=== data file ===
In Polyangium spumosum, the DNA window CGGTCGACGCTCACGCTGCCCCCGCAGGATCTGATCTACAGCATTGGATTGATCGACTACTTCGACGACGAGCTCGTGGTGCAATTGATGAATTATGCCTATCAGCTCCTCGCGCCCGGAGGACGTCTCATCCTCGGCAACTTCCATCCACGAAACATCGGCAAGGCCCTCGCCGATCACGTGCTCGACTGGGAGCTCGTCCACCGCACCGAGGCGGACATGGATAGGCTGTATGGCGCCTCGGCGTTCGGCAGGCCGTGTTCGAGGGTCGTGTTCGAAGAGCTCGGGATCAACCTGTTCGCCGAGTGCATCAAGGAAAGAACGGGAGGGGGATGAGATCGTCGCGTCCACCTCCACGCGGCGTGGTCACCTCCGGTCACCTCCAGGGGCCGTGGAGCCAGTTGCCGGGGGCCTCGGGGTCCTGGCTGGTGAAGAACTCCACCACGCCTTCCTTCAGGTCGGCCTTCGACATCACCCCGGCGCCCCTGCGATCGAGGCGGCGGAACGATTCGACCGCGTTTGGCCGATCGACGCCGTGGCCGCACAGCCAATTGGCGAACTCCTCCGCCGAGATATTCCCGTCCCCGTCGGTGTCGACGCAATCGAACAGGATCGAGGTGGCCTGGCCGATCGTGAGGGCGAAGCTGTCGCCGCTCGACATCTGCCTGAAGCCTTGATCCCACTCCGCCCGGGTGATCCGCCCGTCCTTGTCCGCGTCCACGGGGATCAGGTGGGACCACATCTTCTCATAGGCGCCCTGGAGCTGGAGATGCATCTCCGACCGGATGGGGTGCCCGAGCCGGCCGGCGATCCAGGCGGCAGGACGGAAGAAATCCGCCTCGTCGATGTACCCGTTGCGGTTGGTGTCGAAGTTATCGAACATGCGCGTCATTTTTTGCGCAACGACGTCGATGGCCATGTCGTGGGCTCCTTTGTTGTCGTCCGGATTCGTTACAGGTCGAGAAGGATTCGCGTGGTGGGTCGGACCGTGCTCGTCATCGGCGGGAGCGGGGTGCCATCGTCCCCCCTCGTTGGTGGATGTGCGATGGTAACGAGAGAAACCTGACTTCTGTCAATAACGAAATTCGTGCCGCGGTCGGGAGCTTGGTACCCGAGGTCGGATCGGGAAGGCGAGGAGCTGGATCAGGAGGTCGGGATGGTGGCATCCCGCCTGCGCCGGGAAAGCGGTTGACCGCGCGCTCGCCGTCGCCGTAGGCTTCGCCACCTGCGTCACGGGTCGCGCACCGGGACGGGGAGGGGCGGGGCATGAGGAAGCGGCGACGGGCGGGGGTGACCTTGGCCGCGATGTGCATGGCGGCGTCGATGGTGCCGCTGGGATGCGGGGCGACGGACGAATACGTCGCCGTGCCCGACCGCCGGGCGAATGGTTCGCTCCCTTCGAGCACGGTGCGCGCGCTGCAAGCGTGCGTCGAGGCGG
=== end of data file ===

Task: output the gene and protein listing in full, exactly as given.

In Polyangium spumosum, the DNA window CGGTCGACGCTCACGCTGCCCCCGCAGGATCTGATCTACAGCATTGGATTGATCGACTACTTCGACGACGAGCTCGTGGTGCAATTGATGAATTATGCCTATCAGCTCCTCGCGCCCGGAGGACGTCTCATCCTCGGCAACTTCCATCCACGAAACATCGGCAAGGCCCTCGCCGATCACGTGCTCGACTGGGAGCTCGTCCACCGCACCGAGGCGGACATGGATAGGCTGTATGGCGCCTCGGCGTTCGGCAGGCCGTGTTCGAGGGTCGTGTTCGAAGAGCTCGGGATCAACCTGTTCGCCGAGTGCATCAAGGAAAGAACGGGAGGGGGATGAGATCGTCGCGTCCACCTCCACGCGGCGTGGTCACCTCCGGTCACCTCCAGGGGCCGTGGAGCCAGTTGCCGGGGGCCTCGGGGTCCTGGCTGGTGAAGAACTCCACCACGCCTTCCTTCAGGTCGGCCTTCGACATCACCCCGGCGCCCCTGCGATCGAGGCGGCGGAACGATTCGACCGCGTTTGGCCGATCGACGCCGTGGCCGCACAGCCAATTGGCGAACTCCTCCGCCGAGATATTCCCGTCCCCGTCGGTGTCGACGCAATCGAACAGGATCGAGGTGGCCTGGCCGATCGTGAGGGCGAAGCTGTCGCCGCTCGACATCTGCCTGAAGCCTTGATCCCACTCCGCCCGGGTGATCCGCCCGTCCTTGTCCGCGTCCACGGGGATCAGGTGGGACCACATCTTCTCATAGGCGCCCTGGAGCTGGAGATGCATCTCCGACCGGATGGGGTGCCCGAGCCGGCCGGCGATCCAGGCGGCAGGACGGAAGAAATCCGCCTCGTCGATGTACCCGTTGCGGTTGGTGTCGAAGTTATCGAACATGCGCGTCATTTTTTGCGCAACGACGTCGATGGCCATGTCGTGGGCTCCTTTGTTGTCGTCCGGATTCGTTACAGGTCGAGAAGGATTCGCGTGGTGGGTCGGACCGTGCTCGTCATCGGCGGGAGCGGGGTGCCATCGTCCCCCCTCGTTGGTGGATGTGCGATGGTAACGAGAGAAACCTGACTTCTGTCAATAACGAAATTCGTGCCGCGGTCGGGAGCTTGGTACCCGAGGTCGGATCGGGAAGGCGAGGAGCTGGATCAGGAGGTCGGGATGGTGGCATCCCGCCTGCGCCGGGAAAGCGGTTGACCGCGCGCTCGCCGTCGCCGTAGGCTTCGCCACCTGCGTCACGGGTCGCGCACCGGGACGGGGAGGGGCGGGGCATGAGGAAGCGGCGACGGGCGGGGGTGACCTTGGCCGCGATGTGCATGGCGGCGTCGATGGTGCCGCTGGGATGCGGGGCGACGGACGAATACGTCGCCGTGCCCGACCGCCGGGCGAATGGTTCGCTCCCTTCGAGCACGGTGCGCGCGCTGCAAGCGTGCGTCGAGGCGG